-ynj,1(gwpmi'"i U-9,wmnfT nmumpwww descent lights turned the otherwise darkened interior into brilliancy as they flashed on the glittering marble and bronze. The first floor and a portion of the basement was occupied by the Mercantile Safe Deposit company, which was controlled by the Equitable. The famous Cafe Savarin, scene of many a gay party, occupied the remainder of the basement. The main office of the Equitable on the second floor consisted of a lofty hall, in which stood two rows of colored pillars, the working offices and the cashiers' department. . In the rear was a magnificent stained glass window to which a "marble-lined and marble-floored corridor led. Another passage led to a huge vault where at least $200,000,000 in securities were kept. On the same floor were the offices of August Belmont & .Company, the Mercantile Trust Company, and the Equitable Trust Company. ' T,he public quarters of the Equitable Society contained an insurance library of more than 8,5...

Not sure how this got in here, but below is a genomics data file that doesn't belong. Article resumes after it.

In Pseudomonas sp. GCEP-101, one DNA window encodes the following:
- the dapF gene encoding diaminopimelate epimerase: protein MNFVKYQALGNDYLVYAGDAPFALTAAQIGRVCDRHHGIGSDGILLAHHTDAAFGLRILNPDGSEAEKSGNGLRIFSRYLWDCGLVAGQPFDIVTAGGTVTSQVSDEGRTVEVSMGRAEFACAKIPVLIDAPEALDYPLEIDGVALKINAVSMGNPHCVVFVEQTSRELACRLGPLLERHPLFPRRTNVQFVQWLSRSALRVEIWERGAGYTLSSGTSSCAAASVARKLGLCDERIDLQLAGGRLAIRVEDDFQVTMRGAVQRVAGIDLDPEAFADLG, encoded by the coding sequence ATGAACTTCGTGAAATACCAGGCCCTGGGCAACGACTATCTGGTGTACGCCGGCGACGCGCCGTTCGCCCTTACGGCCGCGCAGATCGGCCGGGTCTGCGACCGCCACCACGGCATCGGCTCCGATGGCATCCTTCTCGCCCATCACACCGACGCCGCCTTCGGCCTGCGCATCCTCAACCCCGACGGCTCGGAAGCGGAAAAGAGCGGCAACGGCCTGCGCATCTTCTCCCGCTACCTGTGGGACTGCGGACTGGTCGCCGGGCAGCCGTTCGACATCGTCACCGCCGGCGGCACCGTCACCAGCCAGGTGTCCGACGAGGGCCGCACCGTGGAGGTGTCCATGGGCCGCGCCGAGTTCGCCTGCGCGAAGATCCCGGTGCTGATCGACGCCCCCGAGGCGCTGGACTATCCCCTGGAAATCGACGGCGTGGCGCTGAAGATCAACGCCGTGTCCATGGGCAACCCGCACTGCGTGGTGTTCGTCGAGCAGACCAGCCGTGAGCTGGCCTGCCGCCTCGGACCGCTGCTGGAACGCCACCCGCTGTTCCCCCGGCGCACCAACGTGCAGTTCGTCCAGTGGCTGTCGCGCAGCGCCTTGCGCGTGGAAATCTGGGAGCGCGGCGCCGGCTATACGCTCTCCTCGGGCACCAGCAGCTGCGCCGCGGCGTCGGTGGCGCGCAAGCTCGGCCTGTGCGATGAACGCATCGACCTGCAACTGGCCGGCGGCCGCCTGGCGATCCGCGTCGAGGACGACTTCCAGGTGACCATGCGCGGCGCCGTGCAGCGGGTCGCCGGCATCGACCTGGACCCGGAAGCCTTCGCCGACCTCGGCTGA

Publication Title: Day Book, The
Source: Illinois Digital Newspaper Collections (UIUC)
Country/State of Publication: Illinois, United States
Page 5 [Newspaper Page] — The Day Book — 9 January 1912

tVtstfaiiwiflar- ' ""' THE RESCUE-OF PRESIDENT WILLIAM GIBLT3- The Story of a Fight for a-Man's Life That Will Stand -Forever in, the Records of Heroism. 'At 7:30 o'clock, a fireman came from the building and told his chief that three of his companions were trapped in the basejnent vaults of fhe building. The news spread like wildfire through 'the ranks of the department and the assembled crowds, and a groan went up. The building by then was a veritable 'vo.lcano of fire. Elames were bursting forth from every window, fr6m every crevice. Walls wer ebulging. Great granite 'block were detaching themselves, and craching to the ground with thunderous roars. .The doors to the basement were clogged with debris. A hundred firemen volunteered to rescue their comrades, and without waiting for orders sprang toward the basement entrances. With axes and crowbars, they dashed in and out, scorched by the heat, cased in ice, trying to chop out the three imprisoned men. At 8 o'clock, a fireman emerg...